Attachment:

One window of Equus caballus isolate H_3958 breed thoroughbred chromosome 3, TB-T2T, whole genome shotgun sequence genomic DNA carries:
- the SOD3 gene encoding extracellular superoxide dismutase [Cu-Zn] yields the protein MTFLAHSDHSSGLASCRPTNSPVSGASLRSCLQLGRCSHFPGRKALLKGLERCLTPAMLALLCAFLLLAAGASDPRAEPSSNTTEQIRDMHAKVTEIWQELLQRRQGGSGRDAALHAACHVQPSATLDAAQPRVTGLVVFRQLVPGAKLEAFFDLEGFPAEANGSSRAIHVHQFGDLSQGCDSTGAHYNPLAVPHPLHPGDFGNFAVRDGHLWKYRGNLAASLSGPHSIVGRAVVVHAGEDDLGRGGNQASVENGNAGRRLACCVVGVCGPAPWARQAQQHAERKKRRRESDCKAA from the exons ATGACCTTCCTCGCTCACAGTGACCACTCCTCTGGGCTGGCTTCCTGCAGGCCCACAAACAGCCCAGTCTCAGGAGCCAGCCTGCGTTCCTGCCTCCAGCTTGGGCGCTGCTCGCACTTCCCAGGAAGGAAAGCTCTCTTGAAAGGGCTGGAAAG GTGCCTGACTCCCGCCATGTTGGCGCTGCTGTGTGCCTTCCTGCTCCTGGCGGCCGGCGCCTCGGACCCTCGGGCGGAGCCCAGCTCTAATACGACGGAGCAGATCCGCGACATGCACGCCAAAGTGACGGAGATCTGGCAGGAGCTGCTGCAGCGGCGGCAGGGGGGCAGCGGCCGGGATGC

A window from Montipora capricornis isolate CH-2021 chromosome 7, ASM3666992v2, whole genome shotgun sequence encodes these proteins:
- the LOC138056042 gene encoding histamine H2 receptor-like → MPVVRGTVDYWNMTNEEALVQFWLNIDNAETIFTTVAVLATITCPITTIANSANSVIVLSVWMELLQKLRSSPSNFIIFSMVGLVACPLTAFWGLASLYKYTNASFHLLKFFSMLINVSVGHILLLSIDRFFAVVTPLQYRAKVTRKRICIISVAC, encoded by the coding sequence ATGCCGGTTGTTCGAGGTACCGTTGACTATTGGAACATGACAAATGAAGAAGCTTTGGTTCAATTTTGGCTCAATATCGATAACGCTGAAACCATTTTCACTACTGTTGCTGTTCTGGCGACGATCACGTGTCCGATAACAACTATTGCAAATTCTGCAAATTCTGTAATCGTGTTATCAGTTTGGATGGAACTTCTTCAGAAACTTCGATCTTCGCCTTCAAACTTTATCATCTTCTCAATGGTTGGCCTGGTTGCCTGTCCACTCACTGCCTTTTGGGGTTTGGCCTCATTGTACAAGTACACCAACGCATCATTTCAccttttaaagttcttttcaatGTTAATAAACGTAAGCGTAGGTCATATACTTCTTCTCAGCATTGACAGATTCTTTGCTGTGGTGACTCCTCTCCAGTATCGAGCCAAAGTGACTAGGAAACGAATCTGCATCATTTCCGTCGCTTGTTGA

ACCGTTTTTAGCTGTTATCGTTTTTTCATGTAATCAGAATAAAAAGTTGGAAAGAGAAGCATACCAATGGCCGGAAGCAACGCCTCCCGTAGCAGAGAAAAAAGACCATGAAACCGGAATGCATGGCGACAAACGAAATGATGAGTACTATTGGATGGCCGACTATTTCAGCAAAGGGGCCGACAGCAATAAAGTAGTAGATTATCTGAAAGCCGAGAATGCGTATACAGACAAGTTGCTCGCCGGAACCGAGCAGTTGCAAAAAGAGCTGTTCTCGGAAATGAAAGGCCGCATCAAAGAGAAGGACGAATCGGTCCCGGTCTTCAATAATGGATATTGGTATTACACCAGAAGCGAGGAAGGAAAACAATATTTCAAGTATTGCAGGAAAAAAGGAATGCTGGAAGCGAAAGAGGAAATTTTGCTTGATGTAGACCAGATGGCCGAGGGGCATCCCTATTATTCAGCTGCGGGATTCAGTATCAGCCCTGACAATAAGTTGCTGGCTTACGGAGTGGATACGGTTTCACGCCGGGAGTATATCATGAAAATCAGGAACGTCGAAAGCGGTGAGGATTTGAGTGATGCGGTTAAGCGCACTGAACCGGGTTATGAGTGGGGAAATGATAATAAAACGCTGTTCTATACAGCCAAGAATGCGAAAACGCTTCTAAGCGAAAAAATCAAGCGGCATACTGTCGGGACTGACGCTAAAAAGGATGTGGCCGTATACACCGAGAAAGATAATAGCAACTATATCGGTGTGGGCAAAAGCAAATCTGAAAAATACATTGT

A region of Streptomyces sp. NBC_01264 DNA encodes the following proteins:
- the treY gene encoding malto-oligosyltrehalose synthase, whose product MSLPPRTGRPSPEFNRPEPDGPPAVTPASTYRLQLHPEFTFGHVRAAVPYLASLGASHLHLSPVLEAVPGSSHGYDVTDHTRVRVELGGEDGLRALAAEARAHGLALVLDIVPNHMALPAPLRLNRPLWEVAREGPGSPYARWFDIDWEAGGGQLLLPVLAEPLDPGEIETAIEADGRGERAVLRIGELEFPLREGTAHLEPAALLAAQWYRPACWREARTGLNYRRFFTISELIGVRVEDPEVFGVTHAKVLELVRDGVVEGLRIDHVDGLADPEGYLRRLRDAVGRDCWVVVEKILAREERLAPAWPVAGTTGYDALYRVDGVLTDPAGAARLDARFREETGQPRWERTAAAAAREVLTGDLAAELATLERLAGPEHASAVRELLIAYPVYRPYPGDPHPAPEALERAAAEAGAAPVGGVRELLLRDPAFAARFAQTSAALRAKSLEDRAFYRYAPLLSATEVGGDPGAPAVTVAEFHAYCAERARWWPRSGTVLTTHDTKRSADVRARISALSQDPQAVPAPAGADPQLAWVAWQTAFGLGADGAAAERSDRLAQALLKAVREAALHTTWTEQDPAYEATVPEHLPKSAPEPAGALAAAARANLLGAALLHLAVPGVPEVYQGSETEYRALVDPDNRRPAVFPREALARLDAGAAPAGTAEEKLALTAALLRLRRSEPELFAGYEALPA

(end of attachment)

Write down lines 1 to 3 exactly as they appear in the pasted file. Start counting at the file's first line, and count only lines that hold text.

One window of Equus caballus isolate H_3958 breed thoroughbred chromosome 3, TB-T2T, whole genome shotgun sequence genomic DNA carries:
- the SOD3 gene encoding extracellular superoxide dismutase [Cu-Zn] yields the protein MTFLAHSDHSSGLASCRPTNSPVSGASLRSCLQLGRCSHFPGRKALLKGLERCLTPAMLALLCAFLLLAAGASDPRAEPSSNTTEQIRDMHAKVTEIWQELLQRRQGGSGRDAALHAACHVQPSATLDAAQPRVTGLVVFRQLVPGAKLEAFFDLEGFPAEANGSSRAIHVHQFGDLSQGCDSTGAHYNPLAVPHPLHPGDFGNFAVRDGHLWKYRGNLAASLSGPHSIVGRAVVVHAGEDDLGRGGNQASVENGNAGRRLACCVVGVCGPAPWARQAQQHAERKKRRRESDCKAA from the exons ATGACCTTCCTCGCTCACAGTGACCACTCCTCTGGGCTGGCTTCCTGCAGGCCCACAAACAGCCCAGTCTCAGGAGCCAGCCTGCGTTCCTGCCTCCAGCTTGGGCGCTGCTCGCACTTCCCAGGAAGGAAAGCTCTCTTGAAAGGGCTGGAAAG GTGCCTGACTCCCGCCATGTTGGCGCTGCTGTGTGCCTTCCTGCTCCTGGCGGCCGGCGCCTCGGACCCTCGGGCGGAGCCCAGCTCTAATACGACGGAGCAGATCCGCGACATGCACGCCAAAGTGACGGAGATCTGGCAGGAGCTGCTGCAGCGGCGGCAGGGGGGCAGCGGCCGGGATGC

A window from Montipora capricornis isolate CH-2021 chromosome 7, ASM3666992v2, whole genome shotgun sequence encodes these proteins: